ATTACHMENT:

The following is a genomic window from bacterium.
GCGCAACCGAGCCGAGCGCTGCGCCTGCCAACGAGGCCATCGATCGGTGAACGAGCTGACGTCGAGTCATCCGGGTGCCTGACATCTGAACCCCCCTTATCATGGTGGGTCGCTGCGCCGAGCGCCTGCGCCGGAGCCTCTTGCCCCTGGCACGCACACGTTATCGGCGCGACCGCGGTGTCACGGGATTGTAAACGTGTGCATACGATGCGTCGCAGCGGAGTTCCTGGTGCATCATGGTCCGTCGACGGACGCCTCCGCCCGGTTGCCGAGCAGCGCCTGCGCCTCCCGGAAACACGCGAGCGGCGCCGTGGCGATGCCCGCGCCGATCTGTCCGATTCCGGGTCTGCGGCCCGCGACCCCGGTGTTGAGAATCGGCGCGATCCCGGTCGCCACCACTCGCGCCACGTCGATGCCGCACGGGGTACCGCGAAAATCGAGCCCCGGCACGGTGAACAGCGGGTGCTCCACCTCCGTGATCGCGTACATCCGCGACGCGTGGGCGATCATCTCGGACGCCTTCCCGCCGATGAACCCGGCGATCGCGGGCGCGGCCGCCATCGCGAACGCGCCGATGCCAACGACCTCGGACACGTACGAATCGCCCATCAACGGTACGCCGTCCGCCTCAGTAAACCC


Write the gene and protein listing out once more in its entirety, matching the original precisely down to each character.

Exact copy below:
The following is a genomic window from bacterium.
GCGCAACCGAGCCGAGCGCTGCGCCTGCCAACGAGGCCATCGATCGGTGAACGAGCTGACGTCGAGTCATCCGGGTGCCTGACATCTGAACCCCCCTTATCATGGTGGGTCGCTGCGCCGAGCGCCTGCGCCGGAGCCTCTTGCCCCTGGCACGCACACGTTATCGGCGCGACCGCGGTGTCACGGGATTGTAAACGTGTGCATACGATGCGTCGCAGCGGAGTTCCTGGTGCATCATGGTCCGTCGACGGACGCCTCCGCCCGGTTGCCGAGCAGCGCCTGCGCCTCCCGGAAACACGCGAGCGGCGCCGTGGCGATGCCCGCGCCGATCTGTCCGATTCCGGGTCTGCGGCCCGCGACCCCGGTGTTGAGAATCGGCGCGATCCCGGTCGCCACCACTCGCGCCACGTCGATGCCGCACGGGGTACCGCGAAAATCGAGCCCCGGCACGGTGAACAGCGGGTGCTCCACCTCCGTGATCGCGTACATCCGCGACGCGTGGGCGATCATCTCGGACGCCTTCCCGCCGATGAACCCGGCGATCGCGGGCGCGGCCGCCATCGCGAACGCGCCGATGCCAACGACCTCGGACACGTACGAATCGCCCATCAACGGTACGCCGTCCGCCTCAGTAAACCC